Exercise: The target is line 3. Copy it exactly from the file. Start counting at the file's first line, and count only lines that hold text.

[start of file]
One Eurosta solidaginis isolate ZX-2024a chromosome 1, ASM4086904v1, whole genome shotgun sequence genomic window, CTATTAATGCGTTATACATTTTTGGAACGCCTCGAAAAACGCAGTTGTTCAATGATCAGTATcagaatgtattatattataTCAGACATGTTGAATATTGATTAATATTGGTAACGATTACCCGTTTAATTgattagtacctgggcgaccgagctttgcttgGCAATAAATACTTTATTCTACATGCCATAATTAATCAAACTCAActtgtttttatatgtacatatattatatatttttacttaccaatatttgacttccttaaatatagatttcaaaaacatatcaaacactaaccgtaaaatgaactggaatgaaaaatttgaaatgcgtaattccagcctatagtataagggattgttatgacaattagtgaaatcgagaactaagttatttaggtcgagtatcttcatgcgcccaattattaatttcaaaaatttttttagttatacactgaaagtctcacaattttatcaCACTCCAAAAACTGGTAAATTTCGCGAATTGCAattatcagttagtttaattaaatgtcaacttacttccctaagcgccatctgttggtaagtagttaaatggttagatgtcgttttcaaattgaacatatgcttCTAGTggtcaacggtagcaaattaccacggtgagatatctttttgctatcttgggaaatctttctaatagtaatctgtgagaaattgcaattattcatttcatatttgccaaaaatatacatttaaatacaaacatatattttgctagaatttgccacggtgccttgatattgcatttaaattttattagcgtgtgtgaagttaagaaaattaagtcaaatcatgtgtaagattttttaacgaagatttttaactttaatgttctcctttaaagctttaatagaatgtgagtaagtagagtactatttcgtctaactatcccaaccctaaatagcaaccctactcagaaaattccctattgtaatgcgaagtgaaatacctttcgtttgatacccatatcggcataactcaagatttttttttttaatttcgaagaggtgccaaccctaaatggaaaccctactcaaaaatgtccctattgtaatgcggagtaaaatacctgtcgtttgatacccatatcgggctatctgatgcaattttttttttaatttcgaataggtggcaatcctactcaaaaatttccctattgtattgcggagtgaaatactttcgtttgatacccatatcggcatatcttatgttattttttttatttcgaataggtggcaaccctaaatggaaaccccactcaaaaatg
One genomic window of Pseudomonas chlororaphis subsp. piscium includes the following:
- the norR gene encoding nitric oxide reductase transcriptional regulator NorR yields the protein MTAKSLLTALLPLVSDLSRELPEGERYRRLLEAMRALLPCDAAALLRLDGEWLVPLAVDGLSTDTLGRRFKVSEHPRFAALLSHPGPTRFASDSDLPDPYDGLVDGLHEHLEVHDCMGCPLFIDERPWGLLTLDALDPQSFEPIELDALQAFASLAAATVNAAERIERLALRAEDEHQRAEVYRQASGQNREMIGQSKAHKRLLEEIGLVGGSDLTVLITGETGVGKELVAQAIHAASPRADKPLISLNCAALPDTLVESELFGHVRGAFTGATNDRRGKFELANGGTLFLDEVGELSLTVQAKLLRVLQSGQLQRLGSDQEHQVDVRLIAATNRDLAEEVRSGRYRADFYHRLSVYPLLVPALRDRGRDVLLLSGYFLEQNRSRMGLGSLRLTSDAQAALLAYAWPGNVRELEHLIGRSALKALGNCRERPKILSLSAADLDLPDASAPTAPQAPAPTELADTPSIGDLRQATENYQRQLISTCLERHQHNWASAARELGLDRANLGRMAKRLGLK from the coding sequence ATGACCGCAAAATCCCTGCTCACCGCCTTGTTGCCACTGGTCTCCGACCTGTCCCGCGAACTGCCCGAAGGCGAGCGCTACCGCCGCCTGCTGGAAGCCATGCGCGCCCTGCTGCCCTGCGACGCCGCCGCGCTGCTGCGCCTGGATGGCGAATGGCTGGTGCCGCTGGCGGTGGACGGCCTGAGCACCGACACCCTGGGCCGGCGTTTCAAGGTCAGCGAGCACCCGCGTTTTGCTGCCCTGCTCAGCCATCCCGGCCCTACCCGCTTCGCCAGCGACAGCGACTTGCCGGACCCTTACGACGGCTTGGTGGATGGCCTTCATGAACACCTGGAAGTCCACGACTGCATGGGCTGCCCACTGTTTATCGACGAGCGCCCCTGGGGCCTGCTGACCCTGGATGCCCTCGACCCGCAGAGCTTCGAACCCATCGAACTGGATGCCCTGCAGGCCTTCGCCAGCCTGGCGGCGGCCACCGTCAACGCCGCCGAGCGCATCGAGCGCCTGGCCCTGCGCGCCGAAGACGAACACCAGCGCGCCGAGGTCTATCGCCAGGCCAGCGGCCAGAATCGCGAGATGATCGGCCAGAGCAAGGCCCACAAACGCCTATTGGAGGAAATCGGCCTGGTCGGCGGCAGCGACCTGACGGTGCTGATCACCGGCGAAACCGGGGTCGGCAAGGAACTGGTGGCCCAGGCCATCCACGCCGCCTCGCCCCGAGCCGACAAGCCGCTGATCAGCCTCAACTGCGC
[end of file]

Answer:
- the norR gene encoding nitric oxide reductase transcriptional regulator NorR yields the protein MTAKSLLTALLPLVSDLSRELPEGERYRRLLEAMRALLPCDAAALLRLDGEWLVPLAVDGLSTDTLGRRFKVSEHPRFAALLSHPGPTRFASDSDLPDPYDGLVDGLHEHLEVHDCMGCPLFIDERPWGLLTLDALDPQSFEPIELDALQAFASLAAATVNAAERIERLALRAEDEHQRAEVYRQASGQNREMIGQSKAHKRLLEEIGLVGGSDLTVLITGETGVGKELVAQAIHAASPRADKPLISLNCAALPDTLVESELFGHVRGAFTGATNDRRGKFELANGGTLFLDEVGELSLTVQAKLLRVLQSGQLQRLGSDQEHQVDVRLIAATNRDLAEEVRSGRYRADFYHRLSVYPLLVPALRDRGRDVLLLSGYFLEQNRSRMGLGSLRLTSDAQAALLAYAWPGNVRELEHLIGRSALKALGNCRERPKILSLSAADLDLPDASAPTAPQAPAPTELADTPSIGDLRQATENYQRQLISTCLERHQHNWASAARELGLDRANLGRMAKRLGLK from the coding sequence ATGACCGCAAAATCCCTGCTCACCGCCTTGTTGCCACTGGTCTCCGACCTGTCCCGCGAACTGCCCGAAGGCGAGCGCTACCGCCGCCTGCTGGAAGCCATGCGCGCCCTGCTGCCCTGCGACGCCGCCGCGCTGCTGCGCCTGGATGGCGAATGGCTGGTGCCGCTGGCGGTGGACGGCCTGAGCACCGACACCCTGGGCCGGCGTTTCAAGGTCAGCGAGCACCCGCGTTTTGCTGCCCTGCTCAGCCATCCCGGCCCTACCCGCTTCGCCAGCGACAGCGACTTGCCGGACCCTTACGACGGCTTGGTGGATGGCCTTCATGAACACCTGGAAGTCCACGACTGCATGGGCTGCCCACTGTTTATCGACGAGCGCCCCTGGGGCCTGCTGACCCTGGATGCCCTCGACCCGCAGAGCTTCGAACCCATCGAACTGGATGCCCTGCAGGCCTTCGCCAGCCTGGCGGCGGCCACCGTCAACGCCGCCGAGCGCATCGAGCGCCTGGCCCTGCGCGCCGAAGACGAACACCAGCGCGCCGAGGTCTATCGCCAGGCCAGCGGCCAGAATCGCGAGATGATCGGCCAGAGCAAGGCCCACAAACGCCTATTGGAGGAAATCGGCCTGGTCGGCGGCAGCGACCTGACGGTGCTGATCACCGGCGAAACCGGGGTCGGCAAGGAACTGGTGGCCCAGGCCATCCACGCCGCCTCGCCCCGAGCCGACAAGCCGCTGATCAGCCTCAACTGCGC